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Seen At 11: 'It's Not If, But When' -- U.S. Infrastructure Is Vulnerable To Hacking; Experts Say

NEW YORK (CBSNewYork) -- Have our enemies found a new way to wage war against us -- one that could create such chaos in the country that it could bring life as we know it to a complete halt?

"Water, utilities, police, fire, EMT, transportation, financial institutions, health care -- if any one of these services were to be taken down that would wreak havoc," FBI Special Agent in Charge Ari Mahairas said.

As CBS2's Mary Calvi explained, like most things in our home today our country's major infrastructure systems are all online, so if need be they can be controlled remotely.

"This is what keeps us going," control systems engineer Joe Weiss said.

It's what could also stop us in our tracks.

"It's not if, but when," Weiss said.

Virtually everything connected to the internet is vulnerable to hacking.

The Bowman Dam in Westchester County was hacked by seven men who are all wanted by the FBI.

"These same individuals were also indicted as part of a larger attack against 46 financial institutions here in the country," Mahairas said.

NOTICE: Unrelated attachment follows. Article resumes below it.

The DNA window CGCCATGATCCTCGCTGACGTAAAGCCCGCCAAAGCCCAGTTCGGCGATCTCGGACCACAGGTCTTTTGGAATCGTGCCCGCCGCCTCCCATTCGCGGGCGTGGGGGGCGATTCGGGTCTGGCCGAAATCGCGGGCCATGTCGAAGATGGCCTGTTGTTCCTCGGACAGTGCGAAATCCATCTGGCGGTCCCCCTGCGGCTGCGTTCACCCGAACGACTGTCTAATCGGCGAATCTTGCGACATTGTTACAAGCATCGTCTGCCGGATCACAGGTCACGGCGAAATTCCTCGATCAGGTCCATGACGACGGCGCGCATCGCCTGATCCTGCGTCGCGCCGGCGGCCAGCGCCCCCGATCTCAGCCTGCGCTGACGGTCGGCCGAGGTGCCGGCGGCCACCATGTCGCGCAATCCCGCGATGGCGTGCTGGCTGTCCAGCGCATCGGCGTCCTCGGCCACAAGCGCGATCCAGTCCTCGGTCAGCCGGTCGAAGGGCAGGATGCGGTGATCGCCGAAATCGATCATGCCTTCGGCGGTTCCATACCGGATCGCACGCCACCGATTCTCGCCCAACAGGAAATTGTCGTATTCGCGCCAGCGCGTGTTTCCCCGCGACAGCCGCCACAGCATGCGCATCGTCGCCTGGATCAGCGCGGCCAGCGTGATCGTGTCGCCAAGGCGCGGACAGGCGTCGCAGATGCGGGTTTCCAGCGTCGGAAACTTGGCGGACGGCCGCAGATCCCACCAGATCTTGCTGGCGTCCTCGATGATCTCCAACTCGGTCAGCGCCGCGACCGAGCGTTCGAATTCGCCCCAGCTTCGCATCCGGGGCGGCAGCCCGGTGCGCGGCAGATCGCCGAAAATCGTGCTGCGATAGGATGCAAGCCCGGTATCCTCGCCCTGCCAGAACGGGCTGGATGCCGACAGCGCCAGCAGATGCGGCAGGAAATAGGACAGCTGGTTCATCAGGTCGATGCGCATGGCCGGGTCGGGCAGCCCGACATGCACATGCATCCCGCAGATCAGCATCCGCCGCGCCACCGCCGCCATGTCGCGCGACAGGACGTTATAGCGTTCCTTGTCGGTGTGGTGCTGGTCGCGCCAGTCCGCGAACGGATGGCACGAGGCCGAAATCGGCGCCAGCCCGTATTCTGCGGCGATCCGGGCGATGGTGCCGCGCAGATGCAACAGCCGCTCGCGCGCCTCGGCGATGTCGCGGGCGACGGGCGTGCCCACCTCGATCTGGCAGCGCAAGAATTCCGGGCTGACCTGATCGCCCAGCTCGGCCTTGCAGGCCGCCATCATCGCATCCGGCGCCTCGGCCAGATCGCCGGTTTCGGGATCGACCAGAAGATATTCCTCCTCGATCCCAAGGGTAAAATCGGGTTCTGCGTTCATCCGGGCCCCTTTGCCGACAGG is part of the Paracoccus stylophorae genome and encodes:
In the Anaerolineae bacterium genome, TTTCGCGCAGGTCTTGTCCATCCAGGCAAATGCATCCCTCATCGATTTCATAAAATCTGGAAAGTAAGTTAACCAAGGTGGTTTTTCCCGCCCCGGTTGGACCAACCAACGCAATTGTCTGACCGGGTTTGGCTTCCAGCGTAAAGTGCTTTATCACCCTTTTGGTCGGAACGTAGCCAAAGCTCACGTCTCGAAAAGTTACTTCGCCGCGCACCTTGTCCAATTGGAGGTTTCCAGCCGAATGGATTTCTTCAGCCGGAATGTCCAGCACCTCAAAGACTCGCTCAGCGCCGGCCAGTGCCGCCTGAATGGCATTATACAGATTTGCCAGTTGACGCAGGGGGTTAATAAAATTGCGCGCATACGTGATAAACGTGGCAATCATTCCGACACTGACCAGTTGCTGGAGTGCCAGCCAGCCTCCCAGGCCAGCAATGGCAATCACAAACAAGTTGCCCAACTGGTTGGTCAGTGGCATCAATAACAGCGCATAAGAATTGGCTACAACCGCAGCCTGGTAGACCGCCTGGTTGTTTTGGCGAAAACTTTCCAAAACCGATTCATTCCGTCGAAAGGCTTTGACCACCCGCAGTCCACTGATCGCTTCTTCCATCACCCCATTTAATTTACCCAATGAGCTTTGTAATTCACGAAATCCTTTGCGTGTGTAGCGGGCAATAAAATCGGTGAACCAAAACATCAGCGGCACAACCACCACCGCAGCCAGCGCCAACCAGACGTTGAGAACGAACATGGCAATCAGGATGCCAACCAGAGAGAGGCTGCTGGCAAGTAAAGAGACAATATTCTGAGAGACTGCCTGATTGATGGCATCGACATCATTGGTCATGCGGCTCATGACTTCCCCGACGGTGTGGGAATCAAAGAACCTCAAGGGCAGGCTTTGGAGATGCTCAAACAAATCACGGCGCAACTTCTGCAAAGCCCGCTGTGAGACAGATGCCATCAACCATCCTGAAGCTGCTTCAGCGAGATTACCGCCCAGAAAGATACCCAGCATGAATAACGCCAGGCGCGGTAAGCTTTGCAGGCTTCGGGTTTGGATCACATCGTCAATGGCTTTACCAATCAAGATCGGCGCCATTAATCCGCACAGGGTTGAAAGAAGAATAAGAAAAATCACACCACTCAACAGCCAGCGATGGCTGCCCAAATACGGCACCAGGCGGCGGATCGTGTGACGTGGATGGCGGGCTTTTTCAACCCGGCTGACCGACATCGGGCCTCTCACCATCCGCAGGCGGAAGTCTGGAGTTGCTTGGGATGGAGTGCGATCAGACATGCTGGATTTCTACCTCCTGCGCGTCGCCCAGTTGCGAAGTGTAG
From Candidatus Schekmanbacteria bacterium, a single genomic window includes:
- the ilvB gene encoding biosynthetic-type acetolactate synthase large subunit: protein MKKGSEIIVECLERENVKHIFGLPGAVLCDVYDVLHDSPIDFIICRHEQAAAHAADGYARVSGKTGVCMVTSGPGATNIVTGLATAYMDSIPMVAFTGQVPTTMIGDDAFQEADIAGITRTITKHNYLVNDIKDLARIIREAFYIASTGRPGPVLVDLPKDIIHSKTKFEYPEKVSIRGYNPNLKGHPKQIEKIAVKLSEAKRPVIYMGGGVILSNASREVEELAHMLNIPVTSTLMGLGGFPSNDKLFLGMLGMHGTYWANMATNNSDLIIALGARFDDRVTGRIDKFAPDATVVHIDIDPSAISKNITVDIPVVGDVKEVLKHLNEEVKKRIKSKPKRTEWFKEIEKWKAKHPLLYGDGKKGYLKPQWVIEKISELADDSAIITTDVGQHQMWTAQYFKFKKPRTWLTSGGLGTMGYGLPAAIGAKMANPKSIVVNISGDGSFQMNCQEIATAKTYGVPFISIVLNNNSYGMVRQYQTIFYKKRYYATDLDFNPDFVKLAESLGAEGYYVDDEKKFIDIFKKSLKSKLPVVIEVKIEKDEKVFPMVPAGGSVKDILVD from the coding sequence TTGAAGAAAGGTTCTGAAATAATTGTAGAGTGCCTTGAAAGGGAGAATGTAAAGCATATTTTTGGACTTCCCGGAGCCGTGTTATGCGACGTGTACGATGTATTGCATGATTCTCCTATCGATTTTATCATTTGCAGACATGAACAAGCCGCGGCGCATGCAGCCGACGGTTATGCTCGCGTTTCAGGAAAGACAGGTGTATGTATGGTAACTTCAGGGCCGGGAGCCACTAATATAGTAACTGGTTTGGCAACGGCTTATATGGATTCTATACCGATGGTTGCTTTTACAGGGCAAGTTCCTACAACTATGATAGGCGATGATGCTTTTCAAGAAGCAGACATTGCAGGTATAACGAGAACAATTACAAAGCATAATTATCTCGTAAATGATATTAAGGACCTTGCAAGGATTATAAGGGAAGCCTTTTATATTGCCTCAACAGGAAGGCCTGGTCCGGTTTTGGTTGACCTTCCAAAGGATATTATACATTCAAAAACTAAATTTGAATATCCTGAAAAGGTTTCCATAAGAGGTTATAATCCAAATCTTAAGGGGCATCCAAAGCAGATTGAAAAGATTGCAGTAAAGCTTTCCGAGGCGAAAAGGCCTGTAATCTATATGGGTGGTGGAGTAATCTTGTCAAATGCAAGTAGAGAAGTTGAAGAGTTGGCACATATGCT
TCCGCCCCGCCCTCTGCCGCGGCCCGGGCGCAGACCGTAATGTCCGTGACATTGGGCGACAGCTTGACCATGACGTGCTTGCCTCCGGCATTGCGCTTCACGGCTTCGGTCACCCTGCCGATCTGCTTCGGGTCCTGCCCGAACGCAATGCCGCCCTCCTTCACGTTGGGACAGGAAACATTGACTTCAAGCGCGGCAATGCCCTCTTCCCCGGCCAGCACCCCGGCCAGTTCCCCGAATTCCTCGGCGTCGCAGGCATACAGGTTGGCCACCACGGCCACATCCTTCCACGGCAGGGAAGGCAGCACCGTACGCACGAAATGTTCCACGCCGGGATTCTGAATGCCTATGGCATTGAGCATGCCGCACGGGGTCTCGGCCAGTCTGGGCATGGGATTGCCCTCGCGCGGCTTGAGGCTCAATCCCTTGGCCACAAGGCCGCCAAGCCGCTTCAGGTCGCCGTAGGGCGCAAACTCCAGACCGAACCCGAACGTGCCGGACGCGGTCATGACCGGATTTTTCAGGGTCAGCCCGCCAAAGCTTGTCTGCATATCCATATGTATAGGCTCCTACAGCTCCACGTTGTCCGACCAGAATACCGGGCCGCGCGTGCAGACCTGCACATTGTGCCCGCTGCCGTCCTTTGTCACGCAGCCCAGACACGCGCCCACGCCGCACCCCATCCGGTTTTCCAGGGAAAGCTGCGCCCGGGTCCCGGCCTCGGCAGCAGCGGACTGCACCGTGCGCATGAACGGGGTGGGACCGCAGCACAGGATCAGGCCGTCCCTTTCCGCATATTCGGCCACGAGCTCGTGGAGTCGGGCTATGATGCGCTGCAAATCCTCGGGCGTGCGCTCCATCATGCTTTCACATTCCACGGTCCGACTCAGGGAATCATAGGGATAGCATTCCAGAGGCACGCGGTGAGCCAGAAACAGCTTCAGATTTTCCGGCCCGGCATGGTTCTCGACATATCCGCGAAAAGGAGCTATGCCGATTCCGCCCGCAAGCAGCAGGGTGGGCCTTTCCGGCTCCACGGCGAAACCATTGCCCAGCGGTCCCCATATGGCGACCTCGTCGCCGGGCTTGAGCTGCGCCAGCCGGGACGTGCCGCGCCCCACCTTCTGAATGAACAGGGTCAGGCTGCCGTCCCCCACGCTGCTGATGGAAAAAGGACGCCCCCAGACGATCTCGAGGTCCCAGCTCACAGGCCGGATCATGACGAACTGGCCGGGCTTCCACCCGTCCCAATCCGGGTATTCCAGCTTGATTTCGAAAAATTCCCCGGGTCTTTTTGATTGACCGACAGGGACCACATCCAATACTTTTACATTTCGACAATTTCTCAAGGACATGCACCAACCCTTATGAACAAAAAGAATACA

So why in the world would they want to access a small dam?

"Either they thought they were really going to cause some damage, or they were under the impression this was the Bowman Dam out west, which is a significant dam," Rye Brook Mayor Paul Rosenberg said.

That significant dam is located in Oregon, and if under the control of the wrong people, it could potentially cause mass destruction to the homes and businesses in the water's path.

Mehairas is a Special Agent in Charge of the FBI's New York Special Operations and Cyber Division.

"Somebody can sit in the sanctuary and security of their nation and conduct this attack," he said.

Similar hacking incidents across the country and overseas have been thought to be scouting missions.

"We're vulnerable," Weiss said.

Weiss said he fears the day when hackers stop practicing.

"There's reconnaissance that's going on in our electrical grids and other critical infrastructure, and that's not hypothetical, that's factual," he said.

Mahairas admits it's not an easy task, but his agency is working quickly to protect and harden the systems with the help of the best cyber security and in cooperation with the private sector.

"So that we're no longer considered soft targets," he said.

The FBI also said everyone can help in the fight against hacking by making sure our home computers and systems are continually upgraded and secure.


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